Irish Whiskeys Of Great Age Showcase Excellence in Maturation

Irish whiskey is starting to challenge the assumption that ultra-aged whisky is the preserve of Scotland and Japan. The decimation of the Irish whiskey industry in the mid-20th century left very few operational distilleries and precious little stock. Extraordinarily old casks are therefore rare, but the rising importance of Irish whiskeys of great age—at least 25 years and older—is still among the more interesting manifestations of Ireland’s whiskey renaissance.

Bushmills has the largest stock of aged single malt whiskey in Ireland. In 2020, it launched The Rare Casks, an annual series sold exclusively in the U.S. The first release was Bushmills 28 year old, which received 16 years of secondary maturation in a cognac cask after its traditional Bushmills aging in bourbon and sherry casks. Bushmills built up stock in the 1990s and was actively experimenting with non-traditional cask types when this cognac cask was filled, without any definitive plan for using it. But this Rare Cask Release No. 1 holds a special place for Bushmills master blender Helen Mulholland: Back in 1992, she performed the laboratory analysis on the batch of malted barley that was used for this expression. “I have watched it every single year as it got better and better,” she says.

Mulholland remains convinced that triple-distilled spirits work well with extended maturation, because age and cask influences build layers of flavor. “Triple distilled probably works much better than double distilled because it’s able to take that length of maturation without becoming over-woody or over-flavored,” she says. “The house flavor of Bushmills is sweet and fruity, and because it has that smoothness and subtlety, it’s easy to enhance without letting the cask overpower it.”

A woman analyzes a glass of whiskey

Bushmills master blender Helen Mulholland believes triple distillation works best with extended maturation because it allows the age and cask influence to build layers of flavor.

While the Bushmills initial maturation is in bourbon and sherry casks that produce vanilla, honey, and dried fruit flavors, those notes can be enhanced by finishing in later years, enabling the whiskey to fully integrate with other flavors. “You still want Bushmills to be there, and it has to be one liquid,” says Mulholland. Such complexity cannot be rushed, as the cognac cask slowly adds layers of sweetness and caramel flavors. “You stop seeing the cognac as they become entwined, more gentle, more settled, and more rounded,” she adds. Rare Casks Release No. 2 was 29 years old and finished in Pedro Ximénez casks.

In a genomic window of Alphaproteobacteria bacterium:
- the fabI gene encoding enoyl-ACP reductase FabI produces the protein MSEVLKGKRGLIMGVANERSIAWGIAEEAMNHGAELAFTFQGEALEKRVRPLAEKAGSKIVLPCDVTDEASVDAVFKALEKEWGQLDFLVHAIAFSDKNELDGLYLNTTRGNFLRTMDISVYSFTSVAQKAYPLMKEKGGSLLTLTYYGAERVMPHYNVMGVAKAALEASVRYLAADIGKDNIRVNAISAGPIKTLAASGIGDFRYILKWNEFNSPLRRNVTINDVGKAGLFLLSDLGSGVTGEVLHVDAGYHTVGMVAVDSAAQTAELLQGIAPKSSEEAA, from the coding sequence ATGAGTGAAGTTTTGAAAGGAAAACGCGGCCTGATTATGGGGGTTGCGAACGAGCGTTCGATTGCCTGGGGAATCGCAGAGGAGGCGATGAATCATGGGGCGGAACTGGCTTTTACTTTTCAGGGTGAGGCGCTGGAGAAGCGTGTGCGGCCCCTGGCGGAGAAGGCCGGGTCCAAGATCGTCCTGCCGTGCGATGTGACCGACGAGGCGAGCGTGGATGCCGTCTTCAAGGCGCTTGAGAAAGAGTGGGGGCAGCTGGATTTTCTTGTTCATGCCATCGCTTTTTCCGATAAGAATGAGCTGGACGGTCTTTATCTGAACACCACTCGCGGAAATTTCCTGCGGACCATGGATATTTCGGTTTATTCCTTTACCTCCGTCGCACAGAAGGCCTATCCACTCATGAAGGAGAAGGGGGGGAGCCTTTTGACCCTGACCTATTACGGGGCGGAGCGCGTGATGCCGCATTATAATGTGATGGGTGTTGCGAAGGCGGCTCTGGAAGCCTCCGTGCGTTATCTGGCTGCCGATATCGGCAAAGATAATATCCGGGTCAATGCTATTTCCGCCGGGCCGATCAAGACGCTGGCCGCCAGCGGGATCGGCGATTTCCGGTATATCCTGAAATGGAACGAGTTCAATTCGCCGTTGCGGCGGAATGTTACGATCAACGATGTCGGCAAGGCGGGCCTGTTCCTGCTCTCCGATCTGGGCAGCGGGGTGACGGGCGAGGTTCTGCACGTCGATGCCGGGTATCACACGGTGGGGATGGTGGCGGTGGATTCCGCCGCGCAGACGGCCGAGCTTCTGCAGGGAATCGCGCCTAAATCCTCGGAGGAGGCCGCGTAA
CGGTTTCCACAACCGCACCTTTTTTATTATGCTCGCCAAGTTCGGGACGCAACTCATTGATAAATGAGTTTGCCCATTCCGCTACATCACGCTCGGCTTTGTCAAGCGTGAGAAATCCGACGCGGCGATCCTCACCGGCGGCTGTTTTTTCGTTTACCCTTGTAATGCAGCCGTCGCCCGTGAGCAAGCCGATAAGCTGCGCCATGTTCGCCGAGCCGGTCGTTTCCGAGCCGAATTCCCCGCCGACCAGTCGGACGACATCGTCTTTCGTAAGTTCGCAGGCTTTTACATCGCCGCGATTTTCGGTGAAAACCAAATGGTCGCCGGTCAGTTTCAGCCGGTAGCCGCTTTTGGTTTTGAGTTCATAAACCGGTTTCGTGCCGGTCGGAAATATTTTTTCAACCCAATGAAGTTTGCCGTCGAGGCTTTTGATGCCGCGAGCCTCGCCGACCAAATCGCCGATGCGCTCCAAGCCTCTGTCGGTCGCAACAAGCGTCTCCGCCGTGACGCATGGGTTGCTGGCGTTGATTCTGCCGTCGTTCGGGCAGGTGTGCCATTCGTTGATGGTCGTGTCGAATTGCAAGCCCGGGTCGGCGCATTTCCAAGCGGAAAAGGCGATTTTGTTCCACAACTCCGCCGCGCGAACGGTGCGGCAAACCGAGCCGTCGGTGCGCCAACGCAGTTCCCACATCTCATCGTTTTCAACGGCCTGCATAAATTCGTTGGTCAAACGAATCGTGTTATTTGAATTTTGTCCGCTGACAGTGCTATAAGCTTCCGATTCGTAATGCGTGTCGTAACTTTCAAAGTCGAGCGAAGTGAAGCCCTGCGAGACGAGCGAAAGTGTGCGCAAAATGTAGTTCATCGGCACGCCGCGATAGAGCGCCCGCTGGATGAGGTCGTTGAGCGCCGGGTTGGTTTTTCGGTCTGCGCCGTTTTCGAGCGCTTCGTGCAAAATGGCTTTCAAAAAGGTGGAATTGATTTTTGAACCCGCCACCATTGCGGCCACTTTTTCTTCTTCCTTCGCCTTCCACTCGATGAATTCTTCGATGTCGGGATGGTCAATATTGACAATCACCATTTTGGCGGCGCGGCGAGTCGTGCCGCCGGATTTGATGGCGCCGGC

If you’ve never tried an older Irish whiskey, what should you expect? “There is an explosion of flavor, and a refined grace from the fruit and the wood,” says Chasko, who has overseen numerous ultra-aged Teeling single malt releases in the company’s Vintage Reserve Collection. “Sometimes, you would swear they didn’t have any alcohol in them at all, it’s so well-balanced; it is like drinking nectar.” The custodians of such liquid history have a great responsibility, and the task is only possible with a strategy of active cask management. At Midleton, maturing grain and single pot still whiskeys are moved into well-seasoned refill casks so the wood doesn’t overpower the whiskey.

While still a minor player compared to Scotch and Japanese whiskies, the secondary market for collectible Irish whiskey has been soaring, with Irish Whiskey Auctions, Celtic Whiskey Auctions, and Whisky Auctioneer among the best places to check for rarities. Often the most competitive bidding is reserved for vintages of Midleton Very Rare, but now there’s a new addition to hunt down each spring: Midleton Very Rare 2021 is the first vintage to carry the signature of Kevin O’Gorman, who was named master distiller in 2020 following the departure of his predecessor, Brian Nation. O’Gorman has put his own stamp on this release, choosing whiskeys between 15 and 36 years old, aiming to deliver a particularly elegant vintage by boosting the contributions of grain whiskey and first-fill bourbon casks to enhance the floral notes. The addition of single pot still whiskey from 1984 was of particular interest to O’Gorman, as it marks the year Midleton Very Rare was first released—and forges a link to Barry Crockett, Midleton’s master distiller emeritus and the series creator.

Irish Whiskeys Of Great Age To Try

Midleton Very Rare Silent Distillery Chapter 2 1973
97 points, 53.6%, $45,000

Chocolate orange, pot still spice, milk chocolate, sesame seeds, shortbread with buttercream, and gingersnap.

Teeling Vintage Reserve Collection 24 year old
96 points, 46%, $500

Crème brûlée, vanilla pod, fruit syrups, sticky jam tarts, orange flan, brown sugar, spice, and hints of smoke.

Bushmills 28 year old The Rare Casks Cognac Cask (Release No. 1)
95 points, 46.7%, $500

Apricot, pineapple, lemon zest, thick-cut marmalade, orange, grapefruit, lime, peppercorn, and clove.

Midleton Very Rare Vintage 2021
94 points, 40%, $208

Rich caramel, dry spices, apple strudel, vanilla fudge, seasoned oak, banana, toasted coconut bananas in custard, and caramelized sugar.

Redbreast 27 year old
93 points, 54.6%, $500

Orange peel, pine cone, vanilla, walnut, raspberry, cherry, plums, and active spices of pepper and chiles.

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